There’s no question that Hoosiers is the best sports movie ever made ever, period. While I’m slightly biased, the film actually appears on most sports movie “top 10” or “greatest” lists. The incredible soundtrack and Gene Hackman’s sweet leather jacket are not the only reasons I adore the film. The ways in which the inevitable themes of judgment and grace are made manifest are what really make me love it.
The film’s protagonist, Norman Dale (Gene Hackman) is the newly hired varsity basketball coach at Hickory High school in Hickory, Indiana. Coach Dale is hired (seemingly as a merciful favor) by Hickory High’s principal and his long-time friend. The Hickory community receives Coach Dale with suspicion, wondering why the former college coach would take a job at a tiny school in the middle of nowhere. Going from coaching in college to coaching at Hickory isn’t exactly upward mobility. One Hickory citizen, who serves as the kind of an assistant and/or interim head-coach, ferociously tells Coach Dale in the middle of practice:
“I don’t know why Cletus [the principal] drug your tired old bones in here. He musta owed you somethin’ fierce.”
What a fitting expression the town’s skepticism of their new coach. The small town of Hickory’s distrust of Coach Dale, is, as you might’ve already noticed, similar to Dillon’s suspicion of Coach Taylor in Friday Night Lights. The identities of both communities are entirely dependent upon their athletic success, or lack thereof.
The character that most suitably personifies Hickory’s anxiety toward the new coach is Ms. Myra Fleener, one of Dale’s fellow teachers at Hickory High. From the get-go, Fleener stands in direct opposition to the coach. Even on his first day on the job, Fleener greets Dale with reluctance—her words, along with her intrusive glare are anything but welcoming. She doesn’t trust Coach Dale a bit, and her scheme to crush him controls her every word/move. Though she seems to genuinely care about the students at Hickory High, her proclivity to control others (namely Jimmy Chitwood) only makes things worse. My take on Fleener is that she is more concerned with Coach Dale because he serves as a threat to her sense of comfort and/or control. Nonetheless, Fleener is absolutely committed to finding out exactly why coach Dale has come to Hickory.
During a later scene in the film, in which Coach Dale and Ms. Fleener are taking a walk, the truth comes out. Fleener pulls an old newspaper article from her coat, which reveals that at his previous job as a college coach, Dale physically assaulted one of his players and was fired. This scene is excruciating to watch. Fleener was right about Dale’s “ulterior motives” in coming to Hickory.
The fact that Fleener’s judgment is true is exactly why the scene so brutal. The law is unfailingly accurate in exposing failure. The law has certainly had its way with Coach Dale.
Meanwhile, the team struggles, losing a game or two. Things are going downhill, and according to the Hickory community, it’s all due to Coach Dale’s unconventional coaching methods (e.g. playing with only 4 players in an awesome scene). Eventually, a town meeting is demanded by the angry Hickory community in order to decide, once and for all, whether Coach Dale is to remain the coach of Hickory High.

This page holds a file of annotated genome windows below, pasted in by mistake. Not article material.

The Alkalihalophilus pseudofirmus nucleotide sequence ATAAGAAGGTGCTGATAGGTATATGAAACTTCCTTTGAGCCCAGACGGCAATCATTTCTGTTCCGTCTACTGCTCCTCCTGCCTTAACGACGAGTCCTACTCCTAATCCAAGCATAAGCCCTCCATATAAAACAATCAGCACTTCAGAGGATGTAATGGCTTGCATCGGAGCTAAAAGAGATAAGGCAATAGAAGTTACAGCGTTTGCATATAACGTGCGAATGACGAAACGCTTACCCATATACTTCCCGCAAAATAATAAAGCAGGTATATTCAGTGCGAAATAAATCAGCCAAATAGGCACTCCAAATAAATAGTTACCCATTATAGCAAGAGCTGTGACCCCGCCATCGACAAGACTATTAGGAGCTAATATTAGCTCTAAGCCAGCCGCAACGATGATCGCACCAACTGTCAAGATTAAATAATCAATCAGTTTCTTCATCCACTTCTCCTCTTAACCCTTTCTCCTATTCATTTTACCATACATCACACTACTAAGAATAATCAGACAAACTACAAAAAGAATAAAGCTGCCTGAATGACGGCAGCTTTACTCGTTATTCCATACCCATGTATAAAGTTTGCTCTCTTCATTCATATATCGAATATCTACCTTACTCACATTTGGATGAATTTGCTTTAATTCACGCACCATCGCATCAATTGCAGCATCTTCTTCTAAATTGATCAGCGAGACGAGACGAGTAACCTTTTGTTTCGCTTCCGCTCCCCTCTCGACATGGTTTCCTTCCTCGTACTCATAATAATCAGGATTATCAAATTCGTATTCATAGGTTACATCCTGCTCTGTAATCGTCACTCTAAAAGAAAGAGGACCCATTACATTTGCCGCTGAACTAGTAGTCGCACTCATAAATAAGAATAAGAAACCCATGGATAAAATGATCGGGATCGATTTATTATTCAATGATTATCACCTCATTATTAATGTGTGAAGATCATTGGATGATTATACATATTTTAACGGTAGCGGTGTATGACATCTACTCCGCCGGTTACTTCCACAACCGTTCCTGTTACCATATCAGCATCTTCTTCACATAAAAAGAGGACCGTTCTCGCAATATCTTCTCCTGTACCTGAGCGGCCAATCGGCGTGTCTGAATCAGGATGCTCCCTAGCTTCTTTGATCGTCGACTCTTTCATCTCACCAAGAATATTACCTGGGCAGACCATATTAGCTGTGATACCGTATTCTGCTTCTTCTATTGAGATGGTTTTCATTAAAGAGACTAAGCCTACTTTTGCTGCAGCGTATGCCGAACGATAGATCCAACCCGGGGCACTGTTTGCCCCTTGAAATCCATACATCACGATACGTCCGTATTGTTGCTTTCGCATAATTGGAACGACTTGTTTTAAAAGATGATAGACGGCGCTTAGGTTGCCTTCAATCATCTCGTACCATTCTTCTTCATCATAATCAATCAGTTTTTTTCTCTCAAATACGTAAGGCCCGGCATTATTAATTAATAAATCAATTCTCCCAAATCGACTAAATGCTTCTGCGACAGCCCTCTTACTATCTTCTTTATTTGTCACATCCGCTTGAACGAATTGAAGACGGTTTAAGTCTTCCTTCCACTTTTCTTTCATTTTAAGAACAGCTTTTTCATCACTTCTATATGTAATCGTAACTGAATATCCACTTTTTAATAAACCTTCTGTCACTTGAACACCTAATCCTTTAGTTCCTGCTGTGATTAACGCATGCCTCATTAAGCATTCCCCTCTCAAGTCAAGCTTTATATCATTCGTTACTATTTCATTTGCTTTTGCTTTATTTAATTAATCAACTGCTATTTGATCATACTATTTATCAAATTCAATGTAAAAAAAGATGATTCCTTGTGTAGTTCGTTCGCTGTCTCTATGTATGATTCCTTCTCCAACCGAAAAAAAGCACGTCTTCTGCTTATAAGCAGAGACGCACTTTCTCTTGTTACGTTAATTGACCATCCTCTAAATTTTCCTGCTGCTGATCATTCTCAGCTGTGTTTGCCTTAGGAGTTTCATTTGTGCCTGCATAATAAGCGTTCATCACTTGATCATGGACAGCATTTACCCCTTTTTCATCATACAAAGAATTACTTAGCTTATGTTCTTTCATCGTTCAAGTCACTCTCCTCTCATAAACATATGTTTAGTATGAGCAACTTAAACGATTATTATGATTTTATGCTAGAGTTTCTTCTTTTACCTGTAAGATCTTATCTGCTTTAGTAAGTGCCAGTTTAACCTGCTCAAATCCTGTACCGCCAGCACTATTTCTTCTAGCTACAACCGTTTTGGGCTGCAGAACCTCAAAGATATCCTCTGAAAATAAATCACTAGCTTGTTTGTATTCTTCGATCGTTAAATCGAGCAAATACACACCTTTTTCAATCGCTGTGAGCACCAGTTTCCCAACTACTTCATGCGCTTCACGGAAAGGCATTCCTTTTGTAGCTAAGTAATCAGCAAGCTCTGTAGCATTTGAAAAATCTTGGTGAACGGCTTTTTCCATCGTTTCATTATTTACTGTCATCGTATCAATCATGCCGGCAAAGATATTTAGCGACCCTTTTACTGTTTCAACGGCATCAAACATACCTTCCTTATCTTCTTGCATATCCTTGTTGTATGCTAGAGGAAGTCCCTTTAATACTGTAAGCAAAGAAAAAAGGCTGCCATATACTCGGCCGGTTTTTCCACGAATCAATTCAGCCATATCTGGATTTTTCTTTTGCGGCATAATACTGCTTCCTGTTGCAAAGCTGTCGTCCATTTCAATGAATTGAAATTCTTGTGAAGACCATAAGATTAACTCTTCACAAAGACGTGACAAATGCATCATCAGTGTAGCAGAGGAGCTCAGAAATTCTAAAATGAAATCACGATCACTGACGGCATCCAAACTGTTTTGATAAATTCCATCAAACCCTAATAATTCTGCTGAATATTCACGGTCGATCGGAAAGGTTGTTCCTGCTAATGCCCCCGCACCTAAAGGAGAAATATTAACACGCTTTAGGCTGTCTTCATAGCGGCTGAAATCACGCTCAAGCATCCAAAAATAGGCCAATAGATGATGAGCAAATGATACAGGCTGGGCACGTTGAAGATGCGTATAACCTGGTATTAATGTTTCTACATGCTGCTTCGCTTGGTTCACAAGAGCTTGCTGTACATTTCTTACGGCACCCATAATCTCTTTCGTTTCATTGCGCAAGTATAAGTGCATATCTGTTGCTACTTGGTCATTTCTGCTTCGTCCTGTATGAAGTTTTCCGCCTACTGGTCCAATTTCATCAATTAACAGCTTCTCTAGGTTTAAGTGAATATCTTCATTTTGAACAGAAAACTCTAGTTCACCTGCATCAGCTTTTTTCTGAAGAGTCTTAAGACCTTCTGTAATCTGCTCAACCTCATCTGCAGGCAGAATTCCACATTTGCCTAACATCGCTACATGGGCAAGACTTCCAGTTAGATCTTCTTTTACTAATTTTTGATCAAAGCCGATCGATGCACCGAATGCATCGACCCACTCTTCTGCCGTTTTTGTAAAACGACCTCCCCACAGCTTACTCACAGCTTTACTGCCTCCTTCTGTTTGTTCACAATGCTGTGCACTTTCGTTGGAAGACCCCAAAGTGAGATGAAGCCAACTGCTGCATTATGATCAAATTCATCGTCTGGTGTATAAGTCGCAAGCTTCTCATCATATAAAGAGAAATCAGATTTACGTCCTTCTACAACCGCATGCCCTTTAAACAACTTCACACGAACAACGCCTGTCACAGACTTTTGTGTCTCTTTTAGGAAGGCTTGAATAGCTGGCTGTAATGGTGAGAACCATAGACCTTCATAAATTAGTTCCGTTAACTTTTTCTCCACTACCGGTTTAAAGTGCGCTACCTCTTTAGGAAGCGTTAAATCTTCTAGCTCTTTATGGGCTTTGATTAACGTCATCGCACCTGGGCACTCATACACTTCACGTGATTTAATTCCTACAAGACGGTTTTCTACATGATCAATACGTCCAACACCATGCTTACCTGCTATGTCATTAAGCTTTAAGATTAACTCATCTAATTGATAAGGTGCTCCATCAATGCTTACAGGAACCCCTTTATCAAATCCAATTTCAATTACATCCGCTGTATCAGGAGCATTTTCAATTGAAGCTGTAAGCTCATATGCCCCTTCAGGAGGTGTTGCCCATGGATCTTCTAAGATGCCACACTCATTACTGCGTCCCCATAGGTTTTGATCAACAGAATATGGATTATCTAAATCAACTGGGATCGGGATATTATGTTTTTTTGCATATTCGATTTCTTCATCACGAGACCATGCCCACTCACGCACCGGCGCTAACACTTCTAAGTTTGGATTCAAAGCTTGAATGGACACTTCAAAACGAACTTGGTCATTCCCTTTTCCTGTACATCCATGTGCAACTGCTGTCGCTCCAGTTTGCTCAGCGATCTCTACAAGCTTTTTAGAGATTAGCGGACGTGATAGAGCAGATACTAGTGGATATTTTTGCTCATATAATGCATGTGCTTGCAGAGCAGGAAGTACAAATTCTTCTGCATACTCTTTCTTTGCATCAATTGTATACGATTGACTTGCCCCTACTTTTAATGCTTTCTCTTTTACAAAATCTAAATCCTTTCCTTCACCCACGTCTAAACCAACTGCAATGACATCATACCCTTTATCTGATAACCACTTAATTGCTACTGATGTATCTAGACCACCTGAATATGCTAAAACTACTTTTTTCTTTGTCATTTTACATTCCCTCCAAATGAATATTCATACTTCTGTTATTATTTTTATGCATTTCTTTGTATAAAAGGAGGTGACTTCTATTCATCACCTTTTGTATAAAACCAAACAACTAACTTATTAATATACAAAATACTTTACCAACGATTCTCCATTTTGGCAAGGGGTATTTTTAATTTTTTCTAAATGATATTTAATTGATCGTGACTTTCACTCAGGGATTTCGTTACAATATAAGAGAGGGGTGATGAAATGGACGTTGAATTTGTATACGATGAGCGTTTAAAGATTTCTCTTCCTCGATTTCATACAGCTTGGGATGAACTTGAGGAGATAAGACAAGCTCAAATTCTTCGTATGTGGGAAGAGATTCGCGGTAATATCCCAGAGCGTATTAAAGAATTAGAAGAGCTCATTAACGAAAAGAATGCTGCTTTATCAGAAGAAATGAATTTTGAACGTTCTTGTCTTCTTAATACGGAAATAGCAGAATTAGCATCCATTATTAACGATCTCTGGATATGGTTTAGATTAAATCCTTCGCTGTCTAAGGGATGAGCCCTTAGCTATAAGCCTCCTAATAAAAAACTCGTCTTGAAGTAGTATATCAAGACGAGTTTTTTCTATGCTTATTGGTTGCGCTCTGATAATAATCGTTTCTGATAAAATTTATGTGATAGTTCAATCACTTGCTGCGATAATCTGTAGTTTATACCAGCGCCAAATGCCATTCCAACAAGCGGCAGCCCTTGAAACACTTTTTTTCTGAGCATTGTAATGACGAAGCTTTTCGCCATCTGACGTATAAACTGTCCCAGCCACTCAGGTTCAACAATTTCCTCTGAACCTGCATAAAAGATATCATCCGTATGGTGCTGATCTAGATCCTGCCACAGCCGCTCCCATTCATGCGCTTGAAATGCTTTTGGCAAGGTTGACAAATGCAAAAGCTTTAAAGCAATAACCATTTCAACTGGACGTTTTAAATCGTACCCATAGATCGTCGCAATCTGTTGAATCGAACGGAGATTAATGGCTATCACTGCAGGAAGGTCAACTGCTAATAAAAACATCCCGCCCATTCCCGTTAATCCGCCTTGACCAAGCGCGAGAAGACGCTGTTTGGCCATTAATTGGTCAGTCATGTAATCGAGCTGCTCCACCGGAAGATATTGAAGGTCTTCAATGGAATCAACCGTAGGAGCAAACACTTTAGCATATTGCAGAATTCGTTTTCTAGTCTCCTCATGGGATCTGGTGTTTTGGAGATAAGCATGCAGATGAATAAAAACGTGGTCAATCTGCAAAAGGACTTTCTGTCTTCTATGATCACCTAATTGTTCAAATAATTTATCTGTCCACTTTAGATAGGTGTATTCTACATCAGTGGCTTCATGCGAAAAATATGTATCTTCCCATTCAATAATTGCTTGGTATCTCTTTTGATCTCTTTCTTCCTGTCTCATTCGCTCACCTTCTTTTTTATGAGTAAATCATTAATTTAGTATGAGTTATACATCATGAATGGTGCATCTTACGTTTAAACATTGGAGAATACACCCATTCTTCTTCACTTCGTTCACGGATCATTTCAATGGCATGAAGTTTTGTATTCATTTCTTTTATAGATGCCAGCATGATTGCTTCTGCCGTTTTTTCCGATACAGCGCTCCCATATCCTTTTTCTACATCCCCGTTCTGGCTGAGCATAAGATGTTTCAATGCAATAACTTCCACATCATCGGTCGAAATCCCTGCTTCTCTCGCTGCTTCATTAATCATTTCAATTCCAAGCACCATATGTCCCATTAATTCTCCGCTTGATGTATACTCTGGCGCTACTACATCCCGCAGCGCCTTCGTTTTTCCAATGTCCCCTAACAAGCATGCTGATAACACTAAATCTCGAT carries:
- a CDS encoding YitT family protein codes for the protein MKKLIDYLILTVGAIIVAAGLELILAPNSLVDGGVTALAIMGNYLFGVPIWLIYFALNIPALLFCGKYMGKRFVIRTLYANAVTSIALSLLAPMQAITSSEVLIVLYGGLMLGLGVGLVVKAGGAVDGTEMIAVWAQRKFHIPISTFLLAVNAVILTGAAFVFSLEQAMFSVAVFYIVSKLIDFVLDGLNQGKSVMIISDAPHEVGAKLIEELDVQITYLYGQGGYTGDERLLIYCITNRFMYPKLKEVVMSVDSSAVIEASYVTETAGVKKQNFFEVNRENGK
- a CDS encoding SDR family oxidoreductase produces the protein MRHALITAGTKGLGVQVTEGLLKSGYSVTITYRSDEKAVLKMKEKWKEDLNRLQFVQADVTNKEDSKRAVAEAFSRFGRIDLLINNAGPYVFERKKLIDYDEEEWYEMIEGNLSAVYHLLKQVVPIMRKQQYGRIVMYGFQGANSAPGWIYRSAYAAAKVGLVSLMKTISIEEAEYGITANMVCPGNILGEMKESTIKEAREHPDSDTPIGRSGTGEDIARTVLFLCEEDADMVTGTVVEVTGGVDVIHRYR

With a very court room kind of aura, the scene begins with Coach Dale spilling his heart out—confessing that he coached the team in an honest and diligent manner. When the gentleman officiating the meeting opens the floor for comments concerning Coach Dale, Mrs. Law herself, Ms. Fleener, volunteers to speak. I still remember the first time I saw the film, I cringed watching her walk up to the podium, anticipating the hammer of Myra Fleener to finish him off, to kick him while he’s good and vulnerable.
The moment is here. Everyone is expecting the hammer, BUT (Ephesians 2:4) as she arrives to the podium, Ms. Fleener opens a piece of paper (with tears in her eyes) and reads with a shaky voice:
“I think, in order to be fair… I think it would be a big mistake to let Coach Dale go. Give him a chance.”
This is the last thing you expect from Ms. Fleener, who hasn’t shown an ounce of sympathy for Coach Dale the entire film. Fleener is the ultimate t-crosser and i-dotter, yet, she vouches for the hothead coach—therefore being an agent of grace. “Giv[ing] him a chance” for Fleener translates as, “I know he doesn’t deserve it…I know he has a past, but give him a break.” This is huge. The lawgiver of the narrative proves to be the agent of compassion.
Mrs. Fleener, like all lawgivers (i.e. everyone) has the potential to squash its subject with our ample demands and expectations. Lawgivers stalk their subject, or at least that’s what Fleener did to Coach Dale. One might expect, at any moment of the film, for Coach Dale to cry out:
Think of how wonderful it would be to settle down and live a comfortable life and not think about somebody chasing you down all the time.–Flannery O’Connor, A Good Man is Hard to Find
That’s it. Grace means the chase is over. Throwing her hands up in submission, Ms. Fleener stopped chasing Coach Dale. Grace is the end of chasing.